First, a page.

Joshua D Day 59
William E Dennis 49 [Designer/Engraving Company]

1915 New York State Census
357 Fulton Street, Brooklyn, New York
Name / Age
William E Dennis 55 [Designer and Engrosser]

The Brooklyn Daily Eagle
(New York)
June 8, 1924
Dennis—William E. Dennis of 374 Fulton st. on Friday, husband of Elizabeth McAlpin Dennis. Funeral services Sunday, June 8, 1924, at Lafayette Chapel, 38 Lafayette ave., Interment Evergreens Cemetery.

Dennis—Members of Anthon Ledge, No. 769, F. &. A. M., are requested to attend the funeral service of our late brother, William E. Dennis, Sunday, June 8, 2:30 o’clock, at the chapel, 38 Lafayette ave.
Emil H. Kegel, Master.

The Brooklyn Standard Union
(New York)
June 8, 1924
William E. Dennis
William E. Dennis, well known penman, died Friday [June 6] in Prospect Heights Hospital. He was born in New Hampshire sixty-five years ago and had been a resident of Brooklyn for forty years. He was a member of Anthon Lodge, 679, F. and A. M. He is survived by his widow, Elizabeth McAlpin Dennis. The funeral services will be conducted at 2:30 P.M. today by the Rev. Dr. Frederick Stiehier. Interment will be at Lutheran Cemetery under direction of H. J. Flood, 297 Van Brunt street.

The Brooklyn Daily Eagle
(New York)
June 13, 1924
Woman Arouses Courthouse by Attack on Will
Housekeeper for the Late William Dennis, Handwriting Expert, Charges Fraud.
A woman created a stir in the clerk’s office of the Surrogate’s Court this afternoon when she cried in a voice that was audible far down the long corridors that the 30-year-old will of the late William E. Dennis, prominent handwriting expert, as offered for probate, is a fraud.

The woman said she was Anna Morley, a boarding house keeper of 120 Schermerhorn st. She said she gave Dennis his meals for six years and kelp clean his two-room apartment above his etching establishment at 374 Fulton st. She claimed he had left his wife, Lizzie, 16 years ago after a legal separation.

The will leaves the entire estate, valued at $8,000, to the widow Lizzie Dennis, who lives at 142 Franklin st., Astoria, L.I. No mention has been made of a brother, Charles H. Dennis of Manchester, N.H., or a nephew, Howard Miles of Providence, R.I. The will was drawn in 1894.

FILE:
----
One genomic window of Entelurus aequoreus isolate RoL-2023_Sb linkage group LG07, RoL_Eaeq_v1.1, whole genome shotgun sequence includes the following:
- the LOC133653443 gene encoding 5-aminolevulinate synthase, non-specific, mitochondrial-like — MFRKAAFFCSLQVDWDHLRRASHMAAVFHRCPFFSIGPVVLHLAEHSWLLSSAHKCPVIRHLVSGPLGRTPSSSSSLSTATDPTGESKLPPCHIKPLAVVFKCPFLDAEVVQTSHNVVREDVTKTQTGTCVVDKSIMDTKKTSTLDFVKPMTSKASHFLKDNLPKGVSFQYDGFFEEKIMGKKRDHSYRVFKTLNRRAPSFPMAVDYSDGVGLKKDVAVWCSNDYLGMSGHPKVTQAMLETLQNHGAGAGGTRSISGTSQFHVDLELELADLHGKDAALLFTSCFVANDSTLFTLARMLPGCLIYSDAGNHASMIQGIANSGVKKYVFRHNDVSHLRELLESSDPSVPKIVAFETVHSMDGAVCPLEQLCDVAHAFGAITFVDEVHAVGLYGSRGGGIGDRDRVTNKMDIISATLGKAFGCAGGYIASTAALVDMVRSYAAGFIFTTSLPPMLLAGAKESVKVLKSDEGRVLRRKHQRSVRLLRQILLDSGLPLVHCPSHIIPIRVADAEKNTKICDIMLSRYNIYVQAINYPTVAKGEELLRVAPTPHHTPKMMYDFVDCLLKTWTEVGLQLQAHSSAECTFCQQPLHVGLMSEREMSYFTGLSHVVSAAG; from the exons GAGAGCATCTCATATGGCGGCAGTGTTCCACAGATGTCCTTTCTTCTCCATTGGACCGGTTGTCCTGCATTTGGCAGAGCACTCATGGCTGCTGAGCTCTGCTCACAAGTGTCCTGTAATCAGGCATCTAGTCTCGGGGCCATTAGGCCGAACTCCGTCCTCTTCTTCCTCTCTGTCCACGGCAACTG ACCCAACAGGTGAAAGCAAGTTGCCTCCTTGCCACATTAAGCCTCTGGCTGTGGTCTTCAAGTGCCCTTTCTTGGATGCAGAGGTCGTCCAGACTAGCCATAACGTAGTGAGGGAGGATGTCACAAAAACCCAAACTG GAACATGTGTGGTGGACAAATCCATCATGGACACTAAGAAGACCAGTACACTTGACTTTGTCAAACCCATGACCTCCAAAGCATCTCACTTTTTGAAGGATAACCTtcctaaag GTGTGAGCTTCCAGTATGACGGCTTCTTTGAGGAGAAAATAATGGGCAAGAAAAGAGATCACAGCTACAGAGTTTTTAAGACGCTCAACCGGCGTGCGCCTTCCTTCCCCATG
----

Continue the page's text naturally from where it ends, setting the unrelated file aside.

The Morley woman denied the efforts of attendants to quiet her. She declared that the night before Dennis died in the Prospect Heights Hospital early in June he told her he wanted to change his will. She said she didn’t know he was dying and told him to wait until he felt better. The next morning he had died and yesterday the will was filed for probate by the widow.

The woman said she would put in a claim for her services. No mention of her is made in the will.

The Brooklyn Daily Eagle
(New York)
July 14, 1924
Nephew Protests W.E. Dennis Will
A nephew has appeared from Providence, R.I., to contest the will of William E. Dennis, penman and engrosser, drawn almost 30 years ago and leaving his entire estate of $8,000 to his estranged widow, Mrs. Elizabeth Dennis of 142 Fulton st., Astoria. Dennis died at the age of 66.

This became known today when Peters & Burchell, attorneys for the nephew, Howard Miles, filed a petition in the Surrogate’s office asking that the probate of the will be delayed until they can present their objections to Surrogate Wingate. The objections from the nephew arrived in Brooklyn an hour after the will had been marked for final decree and settlement in favor of the widow. 

According to the petition, Dennis lived in a room at 374 Fulton st. until shortly before his death, June 6 last, in Prospect Heights Hospital.

Recently his widow filed for probate a yellow document alleged to be his last will and dated April 30, 1895. It left all to her. Eleven years after the will was drawn, according to the petition, Dennis was legally separated from his wife and payed her a monthly sum for her support. The petition claims the existence of a later will leaving Dennis’ business and entire estate to the nephew, Howard Miles.

The Business Educator, September 1924

The Business Educator, September 1924

































































An Elegant Hand: The Golden Age of American Penmanship and Calligraphy
William E. Henning
Oak Knoll Press, 2002
William E. Dennis
profile and portfolio

Artwork by Dennis and others can be viewed here.

Related Posts
E.W. Bloser
Alvin R. Dunton
Platt R. Spencer
Daniel T. Ames
John D. Williams
(Next post on Monday: Bill English)